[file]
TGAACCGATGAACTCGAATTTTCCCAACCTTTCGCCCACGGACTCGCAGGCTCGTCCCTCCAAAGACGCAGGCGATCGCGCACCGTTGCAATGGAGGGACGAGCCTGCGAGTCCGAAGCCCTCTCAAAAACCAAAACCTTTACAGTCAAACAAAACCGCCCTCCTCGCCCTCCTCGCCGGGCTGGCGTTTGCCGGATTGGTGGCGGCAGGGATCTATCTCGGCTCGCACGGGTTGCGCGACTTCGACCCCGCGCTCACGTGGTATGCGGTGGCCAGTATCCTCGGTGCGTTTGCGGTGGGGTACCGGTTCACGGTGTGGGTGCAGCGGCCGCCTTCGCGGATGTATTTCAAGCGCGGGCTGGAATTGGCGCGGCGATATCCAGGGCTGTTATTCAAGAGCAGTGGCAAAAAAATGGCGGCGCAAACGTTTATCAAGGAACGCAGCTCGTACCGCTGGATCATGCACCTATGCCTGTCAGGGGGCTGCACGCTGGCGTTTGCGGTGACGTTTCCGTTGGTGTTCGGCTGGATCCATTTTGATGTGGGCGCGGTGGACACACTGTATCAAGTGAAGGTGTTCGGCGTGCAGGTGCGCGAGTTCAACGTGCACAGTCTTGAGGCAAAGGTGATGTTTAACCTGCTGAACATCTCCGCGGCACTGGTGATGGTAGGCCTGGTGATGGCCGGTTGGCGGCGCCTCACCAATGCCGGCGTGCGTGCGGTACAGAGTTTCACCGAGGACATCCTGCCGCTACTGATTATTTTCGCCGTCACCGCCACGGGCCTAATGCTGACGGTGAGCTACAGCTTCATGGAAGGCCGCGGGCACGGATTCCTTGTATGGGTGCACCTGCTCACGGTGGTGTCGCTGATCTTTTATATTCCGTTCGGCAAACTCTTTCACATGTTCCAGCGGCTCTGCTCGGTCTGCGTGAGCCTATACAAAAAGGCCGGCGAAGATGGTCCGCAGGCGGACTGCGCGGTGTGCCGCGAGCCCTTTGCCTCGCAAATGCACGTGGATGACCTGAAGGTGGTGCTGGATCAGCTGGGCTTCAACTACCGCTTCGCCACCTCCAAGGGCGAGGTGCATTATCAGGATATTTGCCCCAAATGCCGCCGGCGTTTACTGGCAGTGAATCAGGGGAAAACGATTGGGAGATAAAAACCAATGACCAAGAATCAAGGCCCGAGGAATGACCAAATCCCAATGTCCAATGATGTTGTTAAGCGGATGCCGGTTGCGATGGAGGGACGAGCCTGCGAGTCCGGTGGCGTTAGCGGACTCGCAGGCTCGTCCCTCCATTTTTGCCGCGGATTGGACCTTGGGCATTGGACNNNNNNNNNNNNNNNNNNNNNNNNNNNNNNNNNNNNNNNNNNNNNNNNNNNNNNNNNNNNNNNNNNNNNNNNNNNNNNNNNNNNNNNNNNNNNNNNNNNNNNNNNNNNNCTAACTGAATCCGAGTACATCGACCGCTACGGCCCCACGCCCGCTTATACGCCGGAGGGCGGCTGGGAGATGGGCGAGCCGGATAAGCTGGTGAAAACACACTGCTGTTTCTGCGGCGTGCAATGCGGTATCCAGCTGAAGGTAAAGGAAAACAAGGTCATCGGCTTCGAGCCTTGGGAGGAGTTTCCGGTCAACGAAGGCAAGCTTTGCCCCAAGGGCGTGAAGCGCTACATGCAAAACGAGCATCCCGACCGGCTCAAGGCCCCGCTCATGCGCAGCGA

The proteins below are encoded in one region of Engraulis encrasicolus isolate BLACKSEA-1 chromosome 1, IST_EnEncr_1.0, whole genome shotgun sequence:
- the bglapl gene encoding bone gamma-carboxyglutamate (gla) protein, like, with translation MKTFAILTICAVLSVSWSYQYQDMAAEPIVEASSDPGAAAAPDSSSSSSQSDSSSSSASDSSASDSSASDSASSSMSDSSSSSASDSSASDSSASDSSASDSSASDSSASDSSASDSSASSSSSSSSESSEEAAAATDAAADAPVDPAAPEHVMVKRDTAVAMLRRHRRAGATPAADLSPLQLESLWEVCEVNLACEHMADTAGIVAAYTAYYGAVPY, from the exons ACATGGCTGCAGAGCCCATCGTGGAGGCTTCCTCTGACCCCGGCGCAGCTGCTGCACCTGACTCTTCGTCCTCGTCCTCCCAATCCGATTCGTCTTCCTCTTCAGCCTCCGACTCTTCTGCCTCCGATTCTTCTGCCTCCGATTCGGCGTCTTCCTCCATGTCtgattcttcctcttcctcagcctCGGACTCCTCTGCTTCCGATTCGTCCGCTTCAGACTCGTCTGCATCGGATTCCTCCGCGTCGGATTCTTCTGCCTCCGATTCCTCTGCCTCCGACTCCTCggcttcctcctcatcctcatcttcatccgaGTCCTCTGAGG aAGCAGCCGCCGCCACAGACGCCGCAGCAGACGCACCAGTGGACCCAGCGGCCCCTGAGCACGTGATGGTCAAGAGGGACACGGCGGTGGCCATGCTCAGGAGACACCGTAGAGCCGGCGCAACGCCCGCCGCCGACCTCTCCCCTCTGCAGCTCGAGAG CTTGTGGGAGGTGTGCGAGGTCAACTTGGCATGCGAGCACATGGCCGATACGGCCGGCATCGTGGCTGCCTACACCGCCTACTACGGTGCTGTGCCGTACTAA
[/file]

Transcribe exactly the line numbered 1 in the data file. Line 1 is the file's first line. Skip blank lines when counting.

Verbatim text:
TGAACCGATGAACTCGAATTTTCCCAACCTTTCGCCCACGGACTCGCAGGCTCGTCCCTCCAAAGACGCAGGCGATCGCGCACCGTTGCAATGGAGGGACGAGCCTGCGAGTCCGAAGCCCTCTCAAAAACCAAAACCTTTACAGTCAAACAAAACCGCCCTCCTCGCCCTCCTCGCCGGGCTGGCGTTTGCCGGATTGGTGGCGGCAGGGATCTATCTCGGCTCGCACGGGTTGCGCGACTTCGACCCCGCGCTCACGTGGTATGCGGTGGCCAGTATCCTCGGTGCGTTTGCGGTGGGGTACCGGTTCACGGTGTGGGTGCAGCGGCCGCCTTCGCGGATGTATTTCAAGCGCGGGCTGGAATTGGCGCGGCGATATCCAGGGCTGTTATTCAAGAGCAGTGGCAAAAAAATGGCGGCGCAAACGTTTATCAAGGAACGCAGCTCGTACCGCTGGATCATGCACCTATGCCTGTCAGGGGGCTGCACGCTGGCGTTTGCGGTGACGTTTCCGTTGGTGTTCGGCTGGATCCATTTTGATGTGGGCGCGGTGGACACACTGTATCAAGTGAAGGTGTTCGGCGTGCAGGTGCGCGAGTTCAACGTGCACAGTCTTGAGGCAAAGGTGATGTTTAACCTGCTGAACATCTCCGCGGCACTGGTGATGGTAGGCCTGGTGATGGCCGGTTGGCGGCGCCTCACCAATGCCGGCGTGCGTGCGGTACAGAGTTTCACCGAGGACATCCTGCCGCTACTGATTATTTTCGCCGTCACCGCCACGGGCCTAATGCTGACGGTGAGCTACAGCTTCATGGAAGGCCGCGGGCACGGATTCCTTGTATGGGTGCACCTGCTCACGGTGGTGTCGCTGATCTTTTATATTCCGTTCGGCAAACTCTTTCACATGTTCCAGCGGCTCTGCTCGGTCTGCGTGAGCCTATACAAAAAGGCCGGCGAAGATGGTCCGCAGGCGGACTGCGCGGTGTGCCGCGAGCCCTTTGCCTCGCAAATGCACGTGGATGACCTGAAGGTGGTGCTGGATCAGCTGGGCTTCAACTACCGCTTCGCCACCTCCAAGGGCGAGGTGCATTATCAGGATATTTGCCCCAAATGCCGCCGGCGTTTACTGGCAGTGAATCAGGGGAAAACGATTGGGAGATAAAAACCAATGACCAAGAATCAAGGCCCGAGGAATGACCAAATCCCAATGTCCAATGATGTTGTTAAGCGGATGCCGGTTGCGATGGAGGGACGAGCCTGCGAGTCCGGTGGCGTTAGCGGACTCGCAGGCTCGTCCCTCCATTTTTGCCGCGGATTGGACCTTGGGCATTGGACNNNNNNNNNNNNNNNNNNNNNNNNNNNNNNNNNNNNNNNNNNNNNNNNNNNNNNNNNNNNNNNNNNNNNNNNNNNNNNNNNNNNNNNNNNNNNNNNNNNNNNNNNNNNNCTAACTGAATCCGAGTACATCGACCGCTACGGCCCCACGCCCGCTTATACGCCGGAGGGCGGCTGGGAGATGGGCGAGCCGGATAAGCTGGTGAAAACACACTGCTGTTTCTGCGGCGTGCAATGCGGTATCCAGCTGAAGGTAAAGGAAAACAAGGTCATCGGCTTCGAGCCTTGGGAGGAGTTTCCGGTCAACGAAGGCAAGCTTTGCCCCAAGGGCGTGAAGCGCTACATGCAAAACGAGCATCCCGACCGGCTCAAGGCCCCGCTCATGCGCAGCGA